Pentagon Wants To Expand Program That Detects Foreign Nuclear Tests

North Korea's Unha-3 rocket lifting off in December, 2012 during a test

KCNA/AP

AA Font size + Print

North Korea's Unha-3 rocket lifting off in December, 2012 during a test

A new solicitation indicates that the DoD is considering an upgrade to a system used to track nuclear activity abroad. By Aliya Sternstein

The Defense Department is mulling an expansion of a system that essentially eavesdrops on the environment for indications of foreign nuclear tests.  

The Air Force Technical Applications Center’s atomic monitoring system digests seismic, infrasonic, and hydroacoustic data to help verify blasts. A potential new contract would “provide the platform for future system growth and enhancements,” according to an industry solicitation issued on Wednesday. 

The system, housed at Patrick Air Force Base in Florida, was launched in 1999 to check international compliance with nuclear test ban treaties. 

The impetus for the proposed enlargement of the program could be nuclear threats from “Iran and North Korea, technological opportunity, an agency wanting to improve its capabilities, or all three,” speculated Jeffrey Richelson, senior fellow with George Washington University’s National Security Archive.

The goals outlined in last week’s proposal suggest a desire for big data analysis features that can identify more subtle signs of nuclear activity. 

The focus of the effort is “to fine-tune the current system by optimization of software algorithms through scientific and engineering studies,” the solicitation states. The upgrades are aimed at improving “data acquisition, detection, association, location, magnitude/yield estimation, event identification, event reporting, data distribution, and data archiving capabilities to meet current and future treaty monitoring needs.”

Past nuclear surveillance reports generated by the Florida Air Force center have triggered both false alarms and valid alerts. 

In 1997, the Clinton administration drew criticism for leaking to the press what turned out to be erroneous assessments indicating a Russian nuclear test. Shortly after the gaffe, Columbia University seismologist Lynn R. Sykes, who served on the Air Force center’s advisory panel in the 1970s, urged more careful scrutiny before accusations are prematurely shared with the media. “A few key people within the government were responsible for leaking misleading and outdated information to the press about the event,” Sykes wrote in a review of the episode. Further analysis determined that the Aug. 16, 1997, event was an earthquake and not a clandestine nuclear explosion. 

In October 2006, the center detected an event thought to be associated with a purported North Korean nuclear test, and later confirmed that the incident, in fact, was nuclear in nature, according to Air Force officials. The current system is designed to speed Top Secret assessments to the relevant national security agencies once a foreign nuclear test is pinpointed.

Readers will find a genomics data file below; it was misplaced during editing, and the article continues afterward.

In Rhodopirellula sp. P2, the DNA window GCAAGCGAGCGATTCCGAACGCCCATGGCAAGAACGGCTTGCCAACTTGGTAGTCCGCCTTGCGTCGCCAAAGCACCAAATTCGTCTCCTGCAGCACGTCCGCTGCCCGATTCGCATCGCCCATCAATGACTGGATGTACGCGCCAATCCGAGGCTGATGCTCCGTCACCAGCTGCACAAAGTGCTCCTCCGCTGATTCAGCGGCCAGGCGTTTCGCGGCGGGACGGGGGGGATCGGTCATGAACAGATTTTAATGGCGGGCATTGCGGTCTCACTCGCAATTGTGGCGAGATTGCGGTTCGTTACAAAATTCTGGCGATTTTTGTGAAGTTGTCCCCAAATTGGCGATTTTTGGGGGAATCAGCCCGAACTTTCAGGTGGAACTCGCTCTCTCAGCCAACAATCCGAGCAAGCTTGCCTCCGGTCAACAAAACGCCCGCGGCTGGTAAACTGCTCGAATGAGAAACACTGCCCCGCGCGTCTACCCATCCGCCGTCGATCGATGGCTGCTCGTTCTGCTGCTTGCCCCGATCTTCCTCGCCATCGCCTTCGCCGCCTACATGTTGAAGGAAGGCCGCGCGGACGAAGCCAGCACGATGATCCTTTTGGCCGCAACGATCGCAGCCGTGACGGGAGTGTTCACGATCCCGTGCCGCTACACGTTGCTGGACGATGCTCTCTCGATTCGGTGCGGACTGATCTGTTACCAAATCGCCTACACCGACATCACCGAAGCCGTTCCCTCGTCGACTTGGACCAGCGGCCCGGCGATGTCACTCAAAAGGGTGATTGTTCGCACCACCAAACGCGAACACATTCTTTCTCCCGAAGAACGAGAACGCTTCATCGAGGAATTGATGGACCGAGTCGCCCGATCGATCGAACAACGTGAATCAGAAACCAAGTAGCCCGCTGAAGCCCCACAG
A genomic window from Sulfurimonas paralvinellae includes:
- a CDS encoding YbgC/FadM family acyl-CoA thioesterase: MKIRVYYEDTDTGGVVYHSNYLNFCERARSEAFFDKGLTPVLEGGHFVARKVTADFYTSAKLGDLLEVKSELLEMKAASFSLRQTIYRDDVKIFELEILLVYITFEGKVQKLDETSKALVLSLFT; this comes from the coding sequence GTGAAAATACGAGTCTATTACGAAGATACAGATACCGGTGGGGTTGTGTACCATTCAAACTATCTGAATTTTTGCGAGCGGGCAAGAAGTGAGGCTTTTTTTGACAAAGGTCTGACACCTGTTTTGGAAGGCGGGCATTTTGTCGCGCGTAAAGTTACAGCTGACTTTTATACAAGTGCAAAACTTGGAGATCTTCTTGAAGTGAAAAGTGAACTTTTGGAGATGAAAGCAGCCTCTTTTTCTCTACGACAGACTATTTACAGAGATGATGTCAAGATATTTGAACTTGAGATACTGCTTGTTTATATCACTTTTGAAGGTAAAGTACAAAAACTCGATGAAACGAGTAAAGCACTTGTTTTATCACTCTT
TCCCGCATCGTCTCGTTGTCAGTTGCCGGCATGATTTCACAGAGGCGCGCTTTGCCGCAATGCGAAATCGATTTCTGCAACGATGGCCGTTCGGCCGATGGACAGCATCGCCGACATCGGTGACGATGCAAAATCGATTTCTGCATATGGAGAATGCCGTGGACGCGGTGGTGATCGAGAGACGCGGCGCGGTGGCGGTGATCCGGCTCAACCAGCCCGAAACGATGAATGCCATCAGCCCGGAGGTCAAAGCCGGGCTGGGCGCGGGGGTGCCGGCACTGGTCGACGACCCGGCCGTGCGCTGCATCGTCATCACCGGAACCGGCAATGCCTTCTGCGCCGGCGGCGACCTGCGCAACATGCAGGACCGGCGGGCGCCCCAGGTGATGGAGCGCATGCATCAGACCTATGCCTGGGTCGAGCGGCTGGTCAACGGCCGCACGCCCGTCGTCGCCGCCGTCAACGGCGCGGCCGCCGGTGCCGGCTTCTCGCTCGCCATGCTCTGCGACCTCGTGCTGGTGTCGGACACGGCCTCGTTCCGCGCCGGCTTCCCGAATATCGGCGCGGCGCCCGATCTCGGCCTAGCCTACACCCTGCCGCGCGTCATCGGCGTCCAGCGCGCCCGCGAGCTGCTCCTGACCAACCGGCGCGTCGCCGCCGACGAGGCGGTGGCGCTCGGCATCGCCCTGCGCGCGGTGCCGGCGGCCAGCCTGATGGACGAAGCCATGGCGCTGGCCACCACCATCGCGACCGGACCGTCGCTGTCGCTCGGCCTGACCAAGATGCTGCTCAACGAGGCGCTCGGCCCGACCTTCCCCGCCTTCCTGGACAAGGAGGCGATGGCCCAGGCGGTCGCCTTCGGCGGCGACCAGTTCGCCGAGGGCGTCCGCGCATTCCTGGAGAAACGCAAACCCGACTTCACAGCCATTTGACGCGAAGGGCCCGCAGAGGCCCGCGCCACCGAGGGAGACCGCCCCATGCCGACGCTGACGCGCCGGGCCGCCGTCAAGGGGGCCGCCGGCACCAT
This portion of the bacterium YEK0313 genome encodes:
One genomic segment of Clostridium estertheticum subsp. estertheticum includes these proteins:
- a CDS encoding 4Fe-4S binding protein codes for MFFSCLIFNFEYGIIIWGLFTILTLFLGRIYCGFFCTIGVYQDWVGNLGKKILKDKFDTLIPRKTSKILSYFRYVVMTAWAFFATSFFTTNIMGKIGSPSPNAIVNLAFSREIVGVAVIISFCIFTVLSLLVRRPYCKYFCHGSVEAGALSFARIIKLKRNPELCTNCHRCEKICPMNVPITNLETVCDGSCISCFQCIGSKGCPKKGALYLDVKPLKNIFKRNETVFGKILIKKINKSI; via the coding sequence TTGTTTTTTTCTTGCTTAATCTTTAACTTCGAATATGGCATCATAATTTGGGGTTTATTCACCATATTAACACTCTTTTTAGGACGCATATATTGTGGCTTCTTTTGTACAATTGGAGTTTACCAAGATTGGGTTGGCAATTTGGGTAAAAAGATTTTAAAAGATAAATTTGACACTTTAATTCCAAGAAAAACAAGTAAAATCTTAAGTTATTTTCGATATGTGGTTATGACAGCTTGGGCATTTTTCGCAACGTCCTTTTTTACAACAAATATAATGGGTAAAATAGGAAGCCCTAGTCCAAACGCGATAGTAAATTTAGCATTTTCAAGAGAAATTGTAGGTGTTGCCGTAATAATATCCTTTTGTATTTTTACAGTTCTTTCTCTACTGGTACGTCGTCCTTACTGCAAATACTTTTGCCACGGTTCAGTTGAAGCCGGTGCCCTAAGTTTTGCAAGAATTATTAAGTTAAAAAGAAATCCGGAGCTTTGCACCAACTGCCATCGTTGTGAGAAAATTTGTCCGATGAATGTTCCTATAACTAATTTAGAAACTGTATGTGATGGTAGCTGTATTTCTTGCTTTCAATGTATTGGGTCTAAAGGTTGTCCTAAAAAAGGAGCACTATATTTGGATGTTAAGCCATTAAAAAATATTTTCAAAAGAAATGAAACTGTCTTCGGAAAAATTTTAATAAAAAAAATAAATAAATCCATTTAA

Close [ x ] More from DefenseOne
 
 

Thank you for subscribing to newsletters from DefenseOne.com.
We think these reports might interest you:

  • Federal IT Applications: Assessing Government's Core Drivers

    In order to better understand the current state of external and internal-facing agency workplace applications, Government Business Council (GBC) and Riverbed undertook an in-depth research study of federal employees. Overall, survey findings indicate that federal IT applications still face a gamut of challenges with regard to quality, reliability, and performance management.

    Download
  • PIV- I And Multifactor Authentication: The Best Defense for Federal Government Contractors

    This white paper explores NIST SP 800-171 and why compliance is critical to federal government contractors, especially those that work with the Department of Defense, as well as how leveraging PIV-I credentialing with multifactor authentication can be used as a defense against cyberattacks

    Download
  • GBC Issue Brief: Supply Chain Insecurity

    Federal organizations rely on state-of-the-art IT tools and systems to deliver services efficiently and effectively, and it takes a vast ecosystem of organizations, individuals, information, and resources to successfully deliver these products. This issue brief discusses the current threats to the vulnerable supply chain - and how agencies can prevent these threats to produce a more secure IT supply chain process.

    Download
  • Data-Centric Security vs. Database-Level Security

    Database-level encryption had its origins in the 1990s and early 2000s in response to very basic risks which largely revolved around the theft of servers, backup tapes and other physical-layer assets. As noted in Verizon’s 2014, Data Breach Investigations Report (DBIR)1, threats today are far more advanced and dangerous.

    Download
  • Information Operations: Retaking the High Ground

    Today's threats are fluent in rapidly evolving areas of the Internet, especially social media. Learn how military organizations can secure an advantage in this developing arena.

    Download

When you download a report, your information may be shared with the underwriters of that document.